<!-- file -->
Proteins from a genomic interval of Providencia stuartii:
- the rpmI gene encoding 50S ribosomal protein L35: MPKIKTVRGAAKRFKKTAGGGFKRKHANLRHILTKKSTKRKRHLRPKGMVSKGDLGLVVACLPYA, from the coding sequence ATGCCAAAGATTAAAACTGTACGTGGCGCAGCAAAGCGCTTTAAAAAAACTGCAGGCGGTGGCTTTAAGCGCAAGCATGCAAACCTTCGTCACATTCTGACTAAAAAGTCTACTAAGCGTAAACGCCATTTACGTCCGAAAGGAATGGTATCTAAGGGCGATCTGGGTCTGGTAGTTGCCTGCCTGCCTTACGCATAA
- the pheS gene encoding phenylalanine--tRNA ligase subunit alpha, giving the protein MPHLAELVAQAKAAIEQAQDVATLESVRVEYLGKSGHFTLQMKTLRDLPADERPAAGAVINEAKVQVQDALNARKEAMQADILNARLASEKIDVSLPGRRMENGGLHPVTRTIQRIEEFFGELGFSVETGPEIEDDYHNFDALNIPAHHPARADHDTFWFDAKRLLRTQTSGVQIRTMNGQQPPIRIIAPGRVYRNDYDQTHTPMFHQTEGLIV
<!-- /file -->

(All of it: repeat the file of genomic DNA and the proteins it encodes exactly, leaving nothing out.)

Proteins from a genomic interval of Providencia stuartii:
- the rpmI gene encoding 50S ribosomal protein L35: MPKIKTVRGAAKRFKKTAGGGFKRKHANLRHILTKKSTKRKRHLRPKGMVSKGDLGLVVACLPYA, from the coding sequence ATGCCAAAGATTAAAACTGTACGTGGCGCAGCAAAGCGCTTTAAAAAAACTGCAGGCGGTGGCTTTAAGCGCAAGCATGCAAACCTTCGTCACATTCTGACTAAAAAGTCTACTAAGCGTAAACGCCATTTACGTCCGAAAGGAATGGTATCTAAGGGCGATCTGGGTCTGGTAGTTGCCTGCCTGCCTTACGCATAA
- the pheS gene encoding phenylalanine--tRNA ligase subunit alpha, giving the protein MPHLAELVAQAKAAIEQAQDVATLESVRVEYLGKSGHFTLQMKTLRDLPADERPAAGAVINEAKVQVQDALNARKEAMQADILNARLASEKIDVSLPGRRMENGGLHPVTRTIQRIEEFFGELGFSVETGPEIEDDYHNFDALNIPAHHPARADHDTFWFDAKRLLRTQTSGVQIRTMNGQQPPIRIIAPGRVYRNDYDQTHTPMFHQTEGLIV